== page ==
Updated: Oct 23
Last week, I published a blog post discussing how to greet individuals in formal business emails. The article addressed common challenges my students face when composing such emails. A significant hurdle they encounter is writing a first-contact email to a group of unknown recipients. My suggestion was - among others - to use 'Dear Ladies/Madams' when addressing a group of all females and 'Dear Sirs/Gentlemen' when addressing a group of all males.
Following the publication, my colleague and friend Tetyana Skrypkina raised a thoughtful point about whether using these expressions might not align with the goal of employing gender-neutral language. I then researched to develop a collection of language tools for crafting gender-inclusive email greetings, and this article is the outcome of my research.
GENDER INCLUSIVITY IN LEGAL WRITING
As we are all "equal before and under the law," it's essential to ensure that everyone sees themselves represented. This is of primary importance for lawmakers and equally vital for all individuals engaged in the justice system, each contributing in their distinct capacities. The goal is that no one should ever feel marginalized due to the unnecessary or exclusive use of male or binary gender terminology.
In today's society, gender identity and expression go beyond the traditional "he and she" or a rigid division between masculine and feminine. It is, therefore, crucial for lawyers to acquire the skill of achieving clarity while upholding gender inclusivity and refraining from making gender-related presumptions.
GENDER INCLUSIVE SALUTATIONS IN EMAILS
ADDRESSING A GROUP OF INDIVIDUALS
In such instances, it is possible to replace gendered greetings like "ladies and gentlemen" or "Dear Sirs/Madams" with more gender-inclusive alternatives that suit the context.
For example, you can opt for a universally inclusive salutation, e.g. 'To whom it may concern'. Alternatively, you can use a greeting that aligns with a shared role or identity, e.g. 'Dear Shareholders / Colleagues / Counsellors'.
ADDRESSING A SPECIFIC PERSON
When composing content concerning particular individuals, the writer normally possesses knowledge of their genders, preferred pronouns, or appropriate titles. However, in cases where such information is unavailable, employing gender inclusive salutations in emails and using techniques that deliver a neutral or inclusive greeting can significantly assist the writer. At least until we receive a clear indication about their preferred salutation from such a person.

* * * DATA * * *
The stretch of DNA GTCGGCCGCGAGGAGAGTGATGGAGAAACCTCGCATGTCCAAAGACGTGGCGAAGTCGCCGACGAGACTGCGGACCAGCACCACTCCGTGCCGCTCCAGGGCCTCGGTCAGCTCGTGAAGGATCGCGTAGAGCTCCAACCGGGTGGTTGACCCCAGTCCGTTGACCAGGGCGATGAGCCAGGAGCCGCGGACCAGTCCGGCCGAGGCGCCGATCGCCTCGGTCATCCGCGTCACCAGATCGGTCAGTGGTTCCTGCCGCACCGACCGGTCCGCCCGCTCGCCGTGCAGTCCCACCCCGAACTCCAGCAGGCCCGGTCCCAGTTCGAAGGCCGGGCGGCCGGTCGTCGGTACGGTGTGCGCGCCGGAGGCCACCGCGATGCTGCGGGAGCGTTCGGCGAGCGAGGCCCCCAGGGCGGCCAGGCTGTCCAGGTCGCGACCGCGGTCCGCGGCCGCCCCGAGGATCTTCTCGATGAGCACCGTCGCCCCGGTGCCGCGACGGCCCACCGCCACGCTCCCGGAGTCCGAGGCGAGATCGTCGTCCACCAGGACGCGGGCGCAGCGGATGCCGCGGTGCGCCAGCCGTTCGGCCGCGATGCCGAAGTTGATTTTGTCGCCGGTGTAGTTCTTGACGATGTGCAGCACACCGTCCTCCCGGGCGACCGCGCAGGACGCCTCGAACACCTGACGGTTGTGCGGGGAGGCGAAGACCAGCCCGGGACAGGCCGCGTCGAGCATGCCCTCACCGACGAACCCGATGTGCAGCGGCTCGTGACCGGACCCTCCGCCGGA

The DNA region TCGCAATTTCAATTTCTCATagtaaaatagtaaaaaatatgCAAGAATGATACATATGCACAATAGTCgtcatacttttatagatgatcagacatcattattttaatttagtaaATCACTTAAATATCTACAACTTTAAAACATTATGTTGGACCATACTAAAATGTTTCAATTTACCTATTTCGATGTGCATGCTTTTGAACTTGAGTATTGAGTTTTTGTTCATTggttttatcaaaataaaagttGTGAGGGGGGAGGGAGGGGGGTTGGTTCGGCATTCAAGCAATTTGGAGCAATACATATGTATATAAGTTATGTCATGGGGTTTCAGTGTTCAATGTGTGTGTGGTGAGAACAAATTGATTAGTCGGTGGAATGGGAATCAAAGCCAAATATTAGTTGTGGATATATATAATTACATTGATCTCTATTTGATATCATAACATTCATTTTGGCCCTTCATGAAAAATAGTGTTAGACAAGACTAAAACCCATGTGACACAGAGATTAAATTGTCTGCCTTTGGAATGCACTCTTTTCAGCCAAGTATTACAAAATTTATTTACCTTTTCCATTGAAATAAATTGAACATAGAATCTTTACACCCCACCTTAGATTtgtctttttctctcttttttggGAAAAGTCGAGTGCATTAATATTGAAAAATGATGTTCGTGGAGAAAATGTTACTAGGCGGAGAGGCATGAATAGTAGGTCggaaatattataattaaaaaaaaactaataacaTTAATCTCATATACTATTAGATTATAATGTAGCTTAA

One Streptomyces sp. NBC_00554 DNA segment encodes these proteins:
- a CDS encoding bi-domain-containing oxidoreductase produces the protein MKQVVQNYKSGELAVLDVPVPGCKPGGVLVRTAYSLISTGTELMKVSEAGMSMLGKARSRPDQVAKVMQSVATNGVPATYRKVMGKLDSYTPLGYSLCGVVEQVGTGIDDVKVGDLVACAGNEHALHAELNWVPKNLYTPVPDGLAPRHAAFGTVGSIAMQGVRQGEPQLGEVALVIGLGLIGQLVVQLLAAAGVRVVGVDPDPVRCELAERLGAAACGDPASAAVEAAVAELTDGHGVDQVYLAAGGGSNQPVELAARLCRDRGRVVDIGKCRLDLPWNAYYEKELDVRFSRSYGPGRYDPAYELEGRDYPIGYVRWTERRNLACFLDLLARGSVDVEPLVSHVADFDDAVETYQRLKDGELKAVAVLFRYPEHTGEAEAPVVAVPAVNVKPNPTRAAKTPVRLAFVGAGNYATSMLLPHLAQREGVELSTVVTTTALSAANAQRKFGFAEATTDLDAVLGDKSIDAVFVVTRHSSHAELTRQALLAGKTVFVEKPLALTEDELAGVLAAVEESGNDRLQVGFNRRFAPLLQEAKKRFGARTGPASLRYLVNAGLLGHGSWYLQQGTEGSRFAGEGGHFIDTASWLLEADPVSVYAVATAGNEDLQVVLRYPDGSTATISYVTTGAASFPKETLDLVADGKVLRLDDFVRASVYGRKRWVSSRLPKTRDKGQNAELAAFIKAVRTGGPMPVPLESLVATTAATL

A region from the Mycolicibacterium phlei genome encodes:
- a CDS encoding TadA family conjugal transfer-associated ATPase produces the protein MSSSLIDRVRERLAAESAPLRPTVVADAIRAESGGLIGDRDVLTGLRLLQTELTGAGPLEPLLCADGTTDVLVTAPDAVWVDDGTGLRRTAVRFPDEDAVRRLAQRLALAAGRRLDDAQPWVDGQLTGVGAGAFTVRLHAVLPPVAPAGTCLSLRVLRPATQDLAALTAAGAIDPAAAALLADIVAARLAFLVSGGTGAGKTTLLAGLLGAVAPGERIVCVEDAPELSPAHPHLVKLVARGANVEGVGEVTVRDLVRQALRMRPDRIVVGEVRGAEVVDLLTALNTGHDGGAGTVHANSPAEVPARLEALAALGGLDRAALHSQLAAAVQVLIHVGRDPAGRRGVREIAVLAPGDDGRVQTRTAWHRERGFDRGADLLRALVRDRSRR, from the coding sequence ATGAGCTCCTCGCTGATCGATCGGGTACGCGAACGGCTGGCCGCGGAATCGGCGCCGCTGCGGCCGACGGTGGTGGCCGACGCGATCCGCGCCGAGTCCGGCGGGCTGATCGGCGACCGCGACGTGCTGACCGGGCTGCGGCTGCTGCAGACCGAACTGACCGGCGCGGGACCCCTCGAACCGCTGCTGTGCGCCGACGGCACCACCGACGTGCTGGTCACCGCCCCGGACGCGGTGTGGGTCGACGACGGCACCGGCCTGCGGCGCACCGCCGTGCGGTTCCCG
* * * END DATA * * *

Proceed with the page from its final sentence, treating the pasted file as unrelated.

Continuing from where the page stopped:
WHAT TO DO WHEN YOU DON’T KNOW A PERSON’S PREFERRED HONORIFIC
"Honorifics" encompass titles such as Ms, Mr, Mrs, and the gender-neutral option, "Mx" (pronounced as "mix"). Additionally, we can use a role descriptor, e.g. lawyer, academic titles, e.g. Professor or military roles, e.g. Officer Kandinskij, to name a few.
The application of honorifics should follow a consistent pattern: either use them for all individuals or omit them entirely. Inconsistencies in using honorifics within the same document may inadvertently convey a sense of superiority, inferiority, or marginalization, singling out certain individuals as more deserving of a title and, hence, greater significance than others.
When a writer does not know the honorifics of a specific person, they have the following options:
• If possible, ask the person or someone who knows them. Respect a person's honorifics and be open to the possibility that someone does not want to be addressed with an honorific.
• Use a role descriptor in place of a gendered honorific.
e.g. Judge, Counsel, Secretary, etc.
• Use an academic title in place of a gendered honorific.
e.g. Professor, Dean etc
• Use the person's full name and repeat it if necessary to avoid using gendered pronouns.
• Use a defined term representing the person's name or role within a given legal framework.
e.g. Clarissa Hack 'the Buyer'
• Keep using gender-inclusive greetings and writing techniques until you learn the person's honorifics.
In this evolving landscape of gender diversity, adapting our language and practices to be more inclusive respects the rights and identities of all individuals and enhances the effectiveness and credibility of legal writing. As the legal community continues to embrace gender-inclusive language, we move closer to achieving a more equitable and just society for everyone.
BCLI. (n.d.). https://www.bcli.org/wp-content/uploads/Gender-Diversity-in-Legal-Writing.pdf
Petrow, S. (2019, February 28). It’s time to add “MX.” into the daily mix of titles we use to address each other. USA Today. https://www.usatoday.com/story/opinion/2019/02/28/mx-honorific-courtesy-title-nonbinary-non-comforming-transgender-folks-identity-column/2993966002/
Philip. (2015, December 3). “MX.”? did the Times adopt a new, gender-neutral courtesy title? The New York Times. https://www.nytimes.com/2015/12/03/insider/mx-did-the-times-adopt-a-new-transgender-courtesy-title.html